Contesting a Marital Agreement in Northern New Jersey

Experienced Family Lawyers Providing Guidance on Contesting Marital Agreements in Wyckoff, Caldwell, Montvale, and North New Jersey.

Contesting a Marital Agreement Lawyers in West Milford, NJMarital agreements define the rights and responsibilities of the people in a marriage. A pre-nuptial agreement is drafted before the wedding, while a post-nuptial agreement is done after the marriage. There are also mid-marriage agreements, which may be entered into when the couple has separated but is not yet divorced.

Prenuptial agreements, also known as prenups, are made by a couple who will be married shortly. The courts consider this agreement legally binding. Most people consider prenups to be agreements to protect the parties’ financial assets. Still, they can also stipulate, in case of a divorce, alimony, and how assets of either party should be distributed in case of one person’s passing.

If you wish to discuss the disagreements in any of the forms of a marital agreement with a family attorney from Montanari Law Group, feel free to dial (973) 233-4396 or complete an online inquiry form. Our legal professionals are available to help you prepare for mediation and settlement proceedings in your case in Jersey City, Clifton, Verona, Little Falls, Passaic County, and across Northern New Jersey.

Different Types of Marital Agreements Before, During, and after the Wedding in NJ

Many people have a false perception of prenups. They think prenups are only for the well-to-do or those with many assets. Nothing could be farther from the truth. A prenup can establish for certain how the assets will be handled if the couple divorces, whether they are many or few.

To have a rock-solid prenup, besides having your attorney draft it for you, both must sign and notarize it. The couple shouldn’t use the same attorney; each person should have their own to protect their rights best. The prenup must disclose all assets, and the decision to sign the agreement must be voluntary, without threats, coercion, cozenage, or distress. Both parties should have ample time to review and consider the document before the marriage.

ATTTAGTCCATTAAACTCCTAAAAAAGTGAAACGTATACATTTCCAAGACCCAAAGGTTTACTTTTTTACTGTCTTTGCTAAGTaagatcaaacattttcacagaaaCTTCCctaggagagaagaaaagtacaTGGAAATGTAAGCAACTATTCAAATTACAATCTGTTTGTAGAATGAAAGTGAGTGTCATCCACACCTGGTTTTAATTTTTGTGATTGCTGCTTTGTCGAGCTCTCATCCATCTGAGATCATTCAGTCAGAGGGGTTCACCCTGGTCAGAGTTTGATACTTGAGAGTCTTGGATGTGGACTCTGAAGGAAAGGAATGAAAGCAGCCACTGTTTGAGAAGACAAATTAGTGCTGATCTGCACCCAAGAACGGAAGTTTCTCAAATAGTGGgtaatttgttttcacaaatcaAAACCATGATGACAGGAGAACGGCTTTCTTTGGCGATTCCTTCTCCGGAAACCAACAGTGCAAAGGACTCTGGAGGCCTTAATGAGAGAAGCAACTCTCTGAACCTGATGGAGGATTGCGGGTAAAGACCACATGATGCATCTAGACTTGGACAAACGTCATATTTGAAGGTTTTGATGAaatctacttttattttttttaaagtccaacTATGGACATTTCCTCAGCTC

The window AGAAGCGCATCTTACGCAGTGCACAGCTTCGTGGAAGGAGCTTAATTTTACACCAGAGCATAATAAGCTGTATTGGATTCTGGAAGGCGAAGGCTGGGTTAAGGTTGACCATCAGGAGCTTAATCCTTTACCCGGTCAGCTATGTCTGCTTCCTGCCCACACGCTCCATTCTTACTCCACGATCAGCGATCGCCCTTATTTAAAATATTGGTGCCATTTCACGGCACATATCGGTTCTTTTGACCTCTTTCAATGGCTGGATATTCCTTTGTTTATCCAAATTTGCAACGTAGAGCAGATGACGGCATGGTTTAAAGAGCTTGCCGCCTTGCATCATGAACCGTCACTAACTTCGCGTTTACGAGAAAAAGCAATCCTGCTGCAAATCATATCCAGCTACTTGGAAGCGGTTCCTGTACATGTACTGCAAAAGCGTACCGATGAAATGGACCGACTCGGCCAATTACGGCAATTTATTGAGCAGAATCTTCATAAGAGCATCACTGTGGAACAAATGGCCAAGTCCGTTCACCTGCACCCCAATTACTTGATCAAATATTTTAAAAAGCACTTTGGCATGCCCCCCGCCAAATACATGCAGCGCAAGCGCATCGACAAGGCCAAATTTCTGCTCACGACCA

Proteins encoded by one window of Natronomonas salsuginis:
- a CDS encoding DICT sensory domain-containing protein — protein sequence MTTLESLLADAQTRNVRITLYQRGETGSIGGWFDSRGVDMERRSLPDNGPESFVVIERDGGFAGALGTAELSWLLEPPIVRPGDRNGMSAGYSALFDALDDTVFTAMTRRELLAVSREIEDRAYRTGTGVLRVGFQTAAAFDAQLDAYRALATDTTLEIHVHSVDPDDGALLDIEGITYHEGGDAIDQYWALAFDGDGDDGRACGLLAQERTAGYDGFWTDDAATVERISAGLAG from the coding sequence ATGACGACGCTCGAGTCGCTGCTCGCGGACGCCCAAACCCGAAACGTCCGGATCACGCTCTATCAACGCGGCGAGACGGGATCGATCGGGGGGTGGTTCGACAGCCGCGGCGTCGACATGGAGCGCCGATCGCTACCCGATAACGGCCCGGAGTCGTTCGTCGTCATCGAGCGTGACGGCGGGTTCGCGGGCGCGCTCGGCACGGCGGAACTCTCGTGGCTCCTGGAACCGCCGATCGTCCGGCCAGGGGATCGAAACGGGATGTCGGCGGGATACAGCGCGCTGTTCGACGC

A postnuptial agreement is signed after the marriage ceremony. It can take place directly after or several years later. Frequently, they are used when a couple wants to change their prenup in part or its entirety. The addition of assets during the marriage that are not listed in the prenup, a change in alimony, or what should happen in the event of a spouse’s death can be in the agreement.

A mid-marriage agreement is written when the couple has separated. Sometimes, it is created when divorce papers have already been filed, or they want to reconcile. The courts are not as willing to accept this kind of agreement because of the long-term relationship dynamics where pressure could be placed on the spouse, who may be reluctant to sign.

Possible Scenarios to Contest a NJ Marital Agreement

A marital agreement cannot set up child support or child custody in New Jersey. Those must be decided during the divorce proceedings because precise topics that a written agreement cannot trump must be resolved. If the agreement is deemed unfair or gives all of the benefits to one partner, leaving the other with next to nothing, the agreement can be contested. If one spouse or both did not fully disclose the assets or if either or both parties had no access to legal counsel, the agreement could be challenged. Also, if the agreement was signed under duress, as is more often found by the courts in agreements made after the couple is married, it can be contested.

Judicial Decision on a Previous Marital Agreement Dispute